Hundreds of Australian bird species are losing their habitat, especially in South-East Australia. A new study published in Conservation Biology has analyzed various threatened and unthreatened bird species and found that they have lost almost two-thirds of their natural habitats.
The same study differs from the others because it also takes into account non-threatened species. Jeremy Simmonds, the study’s head, himself, specifies how all too often only threatened birds are highlighted or researched.
In fact, even the most common and most widespread species can be endangered and can be important for the environment, as the researcher himself specifies: “Common species play a vital role in controlling pests and pollination of insects and their decline through loss of habitat has implications for the health of ecosystems.”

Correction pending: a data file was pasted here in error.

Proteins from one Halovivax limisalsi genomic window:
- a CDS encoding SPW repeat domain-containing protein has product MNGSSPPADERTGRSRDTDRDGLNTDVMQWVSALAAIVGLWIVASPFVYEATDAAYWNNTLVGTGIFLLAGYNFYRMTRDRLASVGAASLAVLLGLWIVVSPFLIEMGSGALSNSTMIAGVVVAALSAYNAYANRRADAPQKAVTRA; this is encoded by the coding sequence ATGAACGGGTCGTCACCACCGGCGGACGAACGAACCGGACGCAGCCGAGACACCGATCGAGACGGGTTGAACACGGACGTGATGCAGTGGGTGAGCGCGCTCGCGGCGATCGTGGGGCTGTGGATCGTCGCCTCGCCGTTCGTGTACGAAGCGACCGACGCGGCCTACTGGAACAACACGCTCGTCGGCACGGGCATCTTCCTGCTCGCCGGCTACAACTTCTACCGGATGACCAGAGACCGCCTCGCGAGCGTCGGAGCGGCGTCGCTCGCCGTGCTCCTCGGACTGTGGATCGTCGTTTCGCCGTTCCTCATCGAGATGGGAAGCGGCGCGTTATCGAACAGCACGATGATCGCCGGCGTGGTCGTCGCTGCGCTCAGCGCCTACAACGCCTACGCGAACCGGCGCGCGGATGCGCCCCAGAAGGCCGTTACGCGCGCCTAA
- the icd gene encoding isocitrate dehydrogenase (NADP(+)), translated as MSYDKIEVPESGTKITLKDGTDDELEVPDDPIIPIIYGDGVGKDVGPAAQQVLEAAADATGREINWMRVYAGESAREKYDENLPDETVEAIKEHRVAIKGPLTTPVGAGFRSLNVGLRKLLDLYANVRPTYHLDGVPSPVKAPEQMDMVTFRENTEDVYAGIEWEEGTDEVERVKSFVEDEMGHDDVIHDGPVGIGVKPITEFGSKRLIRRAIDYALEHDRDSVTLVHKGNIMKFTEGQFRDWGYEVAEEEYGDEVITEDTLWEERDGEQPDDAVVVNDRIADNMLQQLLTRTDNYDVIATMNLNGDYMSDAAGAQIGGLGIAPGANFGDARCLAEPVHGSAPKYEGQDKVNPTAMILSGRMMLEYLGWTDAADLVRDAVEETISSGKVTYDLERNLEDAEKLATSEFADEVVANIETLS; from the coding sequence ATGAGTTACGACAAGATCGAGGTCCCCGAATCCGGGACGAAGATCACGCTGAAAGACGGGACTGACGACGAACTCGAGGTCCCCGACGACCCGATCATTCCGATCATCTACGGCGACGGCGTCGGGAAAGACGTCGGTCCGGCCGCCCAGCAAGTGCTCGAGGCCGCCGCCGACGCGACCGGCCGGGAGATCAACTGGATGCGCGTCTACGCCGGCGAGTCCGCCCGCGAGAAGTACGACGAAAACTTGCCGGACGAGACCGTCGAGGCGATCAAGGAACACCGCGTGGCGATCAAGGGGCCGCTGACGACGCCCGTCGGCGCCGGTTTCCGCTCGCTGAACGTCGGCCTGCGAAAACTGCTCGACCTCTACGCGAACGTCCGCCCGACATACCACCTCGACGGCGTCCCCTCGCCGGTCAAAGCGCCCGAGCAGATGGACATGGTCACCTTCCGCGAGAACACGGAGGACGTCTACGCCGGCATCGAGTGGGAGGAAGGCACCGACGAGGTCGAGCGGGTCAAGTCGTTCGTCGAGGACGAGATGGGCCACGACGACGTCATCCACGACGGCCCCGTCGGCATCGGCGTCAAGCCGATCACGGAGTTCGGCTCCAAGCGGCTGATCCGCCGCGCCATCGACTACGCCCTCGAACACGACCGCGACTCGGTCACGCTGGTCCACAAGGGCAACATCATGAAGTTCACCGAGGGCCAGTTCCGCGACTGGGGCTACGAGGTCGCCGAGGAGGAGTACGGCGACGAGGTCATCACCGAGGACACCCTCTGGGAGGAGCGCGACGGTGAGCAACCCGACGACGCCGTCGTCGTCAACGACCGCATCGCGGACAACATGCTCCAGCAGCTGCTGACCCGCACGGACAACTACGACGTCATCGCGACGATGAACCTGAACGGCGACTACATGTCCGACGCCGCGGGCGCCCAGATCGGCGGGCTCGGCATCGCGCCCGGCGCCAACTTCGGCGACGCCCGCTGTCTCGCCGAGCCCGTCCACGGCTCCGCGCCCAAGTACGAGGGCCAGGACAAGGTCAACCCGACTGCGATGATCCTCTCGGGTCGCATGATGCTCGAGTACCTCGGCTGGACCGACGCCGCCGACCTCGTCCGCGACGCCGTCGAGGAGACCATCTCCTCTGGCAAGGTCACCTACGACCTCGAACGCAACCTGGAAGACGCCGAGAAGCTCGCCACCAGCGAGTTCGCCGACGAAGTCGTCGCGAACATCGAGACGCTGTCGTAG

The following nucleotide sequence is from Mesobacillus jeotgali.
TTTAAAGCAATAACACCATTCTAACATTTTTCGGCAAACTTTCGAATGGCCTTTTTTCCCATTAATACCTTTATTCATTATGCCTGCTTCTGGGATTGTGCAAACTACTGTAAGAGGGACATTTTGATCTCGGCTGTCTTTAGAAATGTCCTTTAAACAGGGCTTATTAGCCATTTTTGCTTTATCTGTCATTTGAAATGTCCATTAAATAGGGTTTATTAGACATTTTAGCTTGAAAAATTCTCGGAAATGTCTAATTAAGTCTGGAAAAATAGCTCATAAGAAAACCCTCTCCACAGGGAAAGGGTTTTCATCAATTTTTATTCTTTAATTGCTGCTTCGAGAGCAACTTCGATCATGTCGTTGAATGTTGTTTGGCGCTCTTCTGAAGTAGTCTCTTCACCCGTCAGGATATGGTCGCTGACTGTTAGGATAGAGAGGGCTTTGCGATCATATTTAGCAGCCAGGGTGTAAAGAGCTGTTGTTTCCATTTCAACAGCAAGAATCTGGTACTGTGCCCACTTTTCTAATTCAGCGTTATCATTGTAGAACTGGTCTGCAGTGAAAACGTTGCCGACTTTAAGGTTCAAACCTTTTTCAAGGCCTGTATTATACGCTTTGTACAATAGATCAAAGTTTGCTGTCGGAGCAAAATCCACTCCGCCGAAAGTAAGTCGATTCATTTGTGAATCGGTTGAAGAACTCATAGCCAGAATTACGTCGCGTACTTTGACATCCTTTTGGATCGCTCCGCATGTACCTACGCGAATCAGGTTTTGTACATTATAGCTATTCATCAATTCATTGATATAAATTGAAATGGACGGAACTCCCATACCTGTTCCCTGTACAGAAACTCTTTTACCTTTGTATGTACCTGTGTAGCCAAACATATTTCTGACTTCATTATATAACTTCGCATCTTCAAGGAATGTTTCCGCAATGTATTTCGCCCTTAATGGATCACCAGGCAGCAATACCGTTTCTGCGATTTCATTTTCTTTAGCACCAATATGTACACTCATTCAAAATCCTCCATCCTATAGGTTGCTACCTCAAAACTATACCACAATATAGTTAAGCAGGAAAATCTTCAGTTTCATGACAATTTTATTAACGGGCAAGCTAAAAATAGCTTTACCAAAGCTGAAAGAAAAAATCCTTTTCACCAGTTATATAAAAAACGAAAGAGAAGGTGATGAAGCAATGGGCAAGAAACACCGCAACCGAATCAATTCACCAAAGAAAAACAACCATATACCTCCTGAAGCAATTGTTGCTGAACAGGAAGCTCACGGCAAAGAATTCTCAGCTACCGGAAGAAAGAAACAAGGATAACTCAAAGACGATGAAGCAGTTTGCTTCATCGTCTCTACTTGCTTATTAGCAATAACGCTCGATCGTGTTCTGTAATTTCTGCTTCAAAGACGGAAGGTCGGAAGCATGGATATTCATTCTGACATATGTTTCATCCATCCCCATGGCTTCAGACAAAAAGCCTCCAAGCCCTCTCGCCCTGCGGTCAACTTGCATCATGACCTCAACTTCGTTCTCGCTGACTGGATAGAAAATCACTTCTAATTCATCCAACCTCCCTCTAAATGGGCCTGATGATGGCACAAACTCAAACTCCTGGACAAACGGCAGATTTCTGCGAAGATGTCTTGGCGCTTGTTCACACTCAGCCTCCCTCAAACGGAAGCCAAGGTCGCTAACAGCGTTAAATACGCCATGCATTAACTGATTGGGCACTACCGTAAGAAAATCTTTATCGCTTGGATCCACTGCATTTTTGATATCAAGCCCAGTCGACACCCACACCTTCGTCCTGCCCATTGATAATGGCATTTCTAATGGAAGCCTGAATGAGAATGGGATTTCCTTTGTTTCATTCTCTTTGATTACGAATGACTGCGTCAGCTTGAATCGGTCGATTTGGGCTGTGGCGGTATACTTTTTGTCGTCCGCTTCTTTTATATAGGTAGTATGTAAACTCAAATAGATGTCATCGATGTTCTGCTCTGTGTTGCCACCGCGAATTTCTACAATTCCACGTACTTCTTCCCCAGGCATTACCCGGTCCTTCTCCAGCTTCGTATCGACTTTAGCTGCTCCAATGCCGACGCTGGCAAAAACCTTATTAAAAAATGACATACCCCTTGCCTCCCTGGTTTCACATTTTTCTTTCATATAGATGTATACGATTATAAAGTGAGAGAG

Researchers analyzed changes in the habitats of 447 different Australian bird species since 1750. Needless to say, the greatest negative changes have occurred in those areas where there has been greater deforestation.
The same researcher calculates that for every hectare of forest felled 180 different species of birds are affected in terms of habitat loss.
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